So, GeeCON 2015 has finished, but the memory remains. Here are some random notes/comments/things-to-remember from this year edition (which was cool, as usual!).
Some technologies/approaches seems to be used by everyone who is fortunate enough so he can use them. Spring Boot, Swagger, REST, Spock, logstash/kibana, wiremock. reactive, microservices continuous-delivery/deployment to name a few.
Few thoughts from Andrii Dzynia (Spotify) talk "Applying Testing Mindset to Software Development":
- testing is all about mindset
- testing during meetings - before you start coding, have a meeting and discuss "how can we test this new feature?"
- the earlier you share results, the lower risk of failure.
The best presentations I have seen (but I admit I haven't seen many cause I spend a lot of time at my company's booth playing CS :)
- Tomasz Nurkiewicz, Hystrix - managing failures in distributed systems - very interesting tool and superb presentation skills :)
- Peter Van de Voorde, The 7 Evil (Er Agile) Skills you need to Succeed - a nice one, reminding me of some fundamental "rules" of taking care of myself (what should I invest my time into?, playing to my strengths), of relationships with others ("2 eras, 1 mouth", saying "yes, and..." instead of "yes, but..."), my job (taking ownership of things) etc. Really, really nice.
- Paul Klipp, Improve your communication skills dramatically without saying a word - the thing I remembered most is to shut up and listen attentively which I try to do (and fail all the time so far)
Unfortunately, with so many paths - 5 I think - it always happen that you can't attend all the talked you wanted. During my lightning talk about discussions, there was another one by Radek Lont called "IT office dojo" that I really wanted to see. Well, need to wait for recordings on vimeo.
The cakes this year were totally addictive (and very unhealthy, I bet).
And BTW. AccuREST by Jakub Kubryński seems like an interesting tool for REST client/server testing.
Codewise, the company I work for, had definitely the best booth. Our graphic designer - Przemysław Trybuś - has made a tremendous job by creating an exact map of our office for Counter Strike Global Offensive. No surprise there were people playing the game all the time (me included!).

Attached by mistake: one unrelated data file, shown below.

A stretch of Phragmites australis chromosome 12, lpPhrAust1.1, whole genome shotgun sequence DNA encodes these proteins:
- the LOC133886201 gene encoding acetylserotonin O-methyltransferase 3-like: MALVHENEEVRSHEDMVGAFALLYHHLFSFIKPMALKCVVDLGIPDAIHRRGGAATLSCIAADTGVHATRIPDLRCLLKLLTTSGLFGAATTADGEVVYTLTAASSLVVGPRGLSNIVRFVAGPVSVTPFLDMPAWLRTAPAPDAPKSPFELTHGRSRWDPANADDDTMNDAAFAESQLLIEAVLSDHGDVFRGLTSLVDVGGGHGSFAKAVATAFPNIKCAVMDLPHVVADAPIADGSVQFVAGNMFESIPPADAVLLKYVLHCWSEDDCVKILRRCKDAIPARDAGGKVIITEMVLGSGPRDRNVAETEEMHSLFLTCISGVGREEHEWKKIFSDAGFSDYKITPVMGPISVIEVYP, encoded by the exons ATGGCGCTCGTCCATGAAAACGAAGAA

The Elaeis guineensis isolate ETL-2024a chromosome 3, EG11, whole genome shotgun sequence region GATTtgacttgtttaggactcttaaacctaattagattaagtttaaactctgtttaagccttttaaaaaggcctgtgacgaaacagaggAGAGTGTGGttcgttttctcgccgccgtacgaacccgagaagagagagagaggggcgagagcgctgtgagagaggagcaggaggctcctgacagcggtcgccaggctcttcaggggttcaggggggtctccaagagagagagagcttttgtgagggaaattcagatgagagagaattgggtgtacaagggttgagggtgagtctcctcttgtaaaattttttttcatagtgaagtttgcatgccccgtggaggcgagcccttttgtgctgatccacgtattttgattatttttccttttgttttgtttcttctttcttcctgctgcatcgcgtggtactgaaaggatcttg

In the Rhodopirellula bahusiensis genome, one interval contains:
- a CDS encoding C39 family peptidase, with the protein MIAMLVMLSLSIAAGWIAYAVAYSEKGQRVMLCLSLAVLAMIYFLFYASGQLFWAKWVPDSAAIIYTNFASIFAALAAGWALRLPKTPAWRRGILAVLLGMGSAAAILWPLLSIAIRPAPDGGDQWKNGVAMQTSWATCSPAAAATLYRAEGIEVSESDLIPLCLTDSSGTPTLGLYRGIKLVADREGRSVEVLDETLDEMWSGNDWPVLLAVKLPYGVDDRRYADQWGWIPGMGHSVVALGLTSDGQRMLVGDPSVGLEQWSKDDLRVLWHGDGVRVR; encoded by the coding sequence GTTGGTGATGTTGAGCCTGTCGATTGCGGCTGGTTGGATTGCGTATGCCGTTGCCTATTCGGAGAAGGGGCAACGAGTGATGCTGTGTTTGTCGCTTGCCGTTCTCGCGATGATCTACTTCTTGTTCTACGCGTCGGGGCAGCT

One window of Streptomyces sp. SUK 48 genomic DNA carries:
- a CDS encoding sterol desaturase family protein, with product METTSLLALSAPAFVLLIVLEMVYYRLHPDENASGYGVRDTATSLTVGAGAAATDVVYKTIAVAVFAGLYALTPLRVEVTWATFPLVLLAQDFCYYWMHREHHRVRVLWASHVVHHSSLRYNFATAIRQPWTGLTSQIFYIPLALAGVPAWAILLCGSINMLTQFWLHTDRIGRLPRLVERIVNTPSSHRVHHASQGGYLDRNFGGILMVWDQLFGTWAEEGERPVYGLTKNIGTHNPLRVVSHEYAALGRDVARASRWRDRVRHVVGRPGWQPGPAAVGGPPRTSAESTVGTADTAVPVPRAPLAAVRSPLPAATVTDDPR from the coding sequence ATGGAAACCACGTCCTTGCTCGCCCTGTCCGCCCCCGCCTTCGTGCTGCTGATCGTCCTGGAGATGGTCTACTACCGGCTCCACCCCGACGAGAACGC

This is mainly from discussions with other developers.
Before changing company first you need to strengthen yourself. No way to go to interview when feeling down and depressed. So first you need to gain some strength and believe in yourself before you can say your company good bye.
What about Groovy? Will this (really nice & useful language) die? Seems that only Gradleware is interested in its future. Spock is widely used (but not really contributing to Groovy). Grails? - don't know if still popular at all.
About personal kanban (discussion with someone, whose name I don't know):
- visualization is great
- it is easy to start feeling guilty when looking at the board - probably too many tasks there
- interesting idea of using visualization to cut down expenses - worked, pretty well, but made life less enjoyable (no, I can't buy coffee today, cause I'm already near today's limit)
There is no way to be up-to-date with even a small percent of current technologies. No worries, though. All you really need is to have solid basis (e.g. SOLID, testing, DI) and build upon it. After all, every new technology "is like X but differs in Y" so you will figure it out.